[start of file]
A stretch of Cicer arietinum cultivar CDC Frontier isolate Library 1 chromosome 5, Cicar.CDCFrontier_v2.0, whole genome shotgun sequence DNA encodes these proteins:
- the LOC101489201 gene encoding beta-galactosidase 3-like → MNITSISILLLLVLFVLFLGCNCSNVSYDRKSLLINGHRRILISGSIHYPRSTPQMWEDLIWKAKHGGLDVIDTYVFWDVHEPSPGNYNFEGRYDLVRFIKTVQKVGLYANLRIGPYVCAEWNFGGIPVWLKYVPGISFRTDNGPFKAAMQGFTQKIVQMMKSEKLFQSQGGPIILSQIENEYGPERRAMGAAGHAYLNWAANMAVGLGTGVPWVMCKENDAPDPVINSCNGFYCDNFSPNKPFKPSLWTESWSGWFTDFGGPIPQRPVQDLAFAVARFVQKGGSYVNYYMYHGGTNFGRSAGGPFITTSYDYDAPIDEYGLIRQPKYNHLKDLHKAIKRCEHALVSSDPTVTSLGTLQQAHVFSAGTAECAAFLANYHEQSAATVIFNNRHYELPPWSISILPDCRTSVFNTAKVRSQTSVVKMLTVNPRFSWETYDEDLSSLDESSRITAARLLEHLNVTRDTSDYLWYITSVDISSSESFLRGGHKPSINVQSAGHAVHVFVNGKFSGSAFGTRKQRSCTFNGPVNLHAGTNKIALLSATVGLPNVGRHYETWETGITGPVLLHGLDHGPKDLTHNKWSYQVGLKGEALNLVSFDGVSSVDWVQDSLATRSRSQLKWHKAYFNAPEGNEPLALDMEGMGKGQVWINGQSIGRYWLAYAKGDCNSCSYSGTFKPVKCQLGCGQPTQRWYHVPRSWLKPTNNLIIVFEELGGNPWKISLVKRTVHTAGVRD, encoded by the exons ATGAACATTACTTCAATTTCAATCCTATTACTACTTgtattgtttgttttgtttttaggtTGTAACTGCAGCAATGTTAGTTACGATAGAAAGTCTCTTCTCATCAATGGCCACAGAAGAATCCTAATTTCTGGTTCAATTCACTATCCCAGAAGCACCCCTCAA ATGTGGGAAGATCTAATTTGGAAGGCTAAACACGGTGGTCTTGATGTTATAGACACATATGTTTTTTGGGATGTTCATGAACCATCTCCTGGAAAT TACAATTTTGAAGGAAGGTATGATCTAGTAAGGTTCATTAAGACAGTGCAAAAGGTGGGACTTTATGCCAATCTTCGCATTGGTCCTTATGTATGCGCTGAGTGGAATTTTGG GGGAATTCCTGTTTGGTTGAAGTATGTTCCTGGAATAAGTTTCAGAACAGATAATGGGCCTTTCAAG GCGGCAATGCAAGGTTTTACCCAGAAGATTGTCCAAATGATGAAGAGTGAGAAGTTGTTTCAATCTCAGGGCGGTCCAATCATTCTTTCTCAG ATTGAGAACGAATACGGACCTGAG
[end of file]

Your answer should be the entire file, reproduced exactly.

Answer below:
A stretch of Cicer arietinum cultivar CDC Frontier isolate Library 1 chromosome 5, Cicar.CDCFrontier_v2.0, whole genome shotgun sequence DNA encodes these proteins:
- the LOC101489201 gene encoding beta-galactosidase 3-like → MNITSISILLLLVLFVLFLGCNCSNVSYDRKSLLINGHRRILISGSIHYPRSTPQMWEDLIWKAKHGGLDVIDTYVFWDVHEPSPGNYNFEGRYDLVRFIKTVQKVGLYANLRIGPYVCAEWNFGGIPVWLKYVPGISFRTDNGPFKAAMQGFTQKIVQMMKSEKLFQSQGGPIILSQIENEYGPERRAMGAAGHAYLNWAANMAVGLGTGVPWVMCKENDAPDPVINSCNGFYCDNFSPNKPFKPSLWTESWSGWFTDFGGPIPQRPVQDLAFAVARFVQKGGSYVNYYMYHGGTNFGRSAGGPFITTSYDYDAPIDEYGLIRQPKYNHLKDLHKAIKRCEHALVSSDPTVTSLGTLQQAHVFSAGTAECAAFLANYHEQSAATVIFNNRHYELPPWSISILPDCRTSVFNTAKVRSQTSVVKMLTVNPRFSWETYDEDLSSLDESSRITAARLLEHLNVTRDTSDYLWYITSVDISSSESFLRGGHKPSINVQSAGHAVHVFVNGKFSGSAFGTRKQRSCTFNGPVNLHAGTNKIALLSATVGLPNVGRHYETWETGITGPVLLHGLDHGPKDLTHNKWSYQVGLKGEALNLVSFDGVSSVDWVQDSLATRSRSQLKWHKAYFNAPEGNEPLALDMEGMGKGQVWINGQSIGRYWLAYAKGDCNSCSYSGTFKPVKCQLGCGQPTQRWYHVPRSWLKPTNNLIIVFEELGGNPWKISLVKRTVHTAGVRD, encoded by the exons ATGAACATTACTTCAATTTCAATCCTATTACTACTTgtattgtttgttttgtttttaggtTGTAACTGCAGCAATGTTAGTTACGATAGAAAGTCTCTTCTCATCAATGGCCACAGAAGAATCCTAATTTCTGGTTCAATTCACTATCCCAGAAGCACCCCTCAA ATGTGGGAAGATCTAATTTGGAAGGCTAAACACGGTGGTCTTGATGTTATAGACACATATGTTTTTTGGGATGTTCATGAACCATCTCCTGGAAAT TACAATTTTGAAGGAAGGTATGATCTAGTAAGGTTCATTAAGACAGTGCAAAAGGTGGGACTTTATGCCAATCTTCGCATTGGTCCTTATGTATGCGCTGAGTGGAATTTTGG GGGAATTCCTGTTTGGTTGAAGTATGTTCCTGGAATAAGTTTCAGAACAGATAATGGGCCTTTCAAG GCGGCAATGCAAGGTTTTACCCAGAAGATTGTCCAAATGATGAAGAGTGAGAAGTTGTTTCAATCTCAGGGCGGTCCAATCATTCTTTCTCAG ATTGAGAACGAATACGGACCTGAG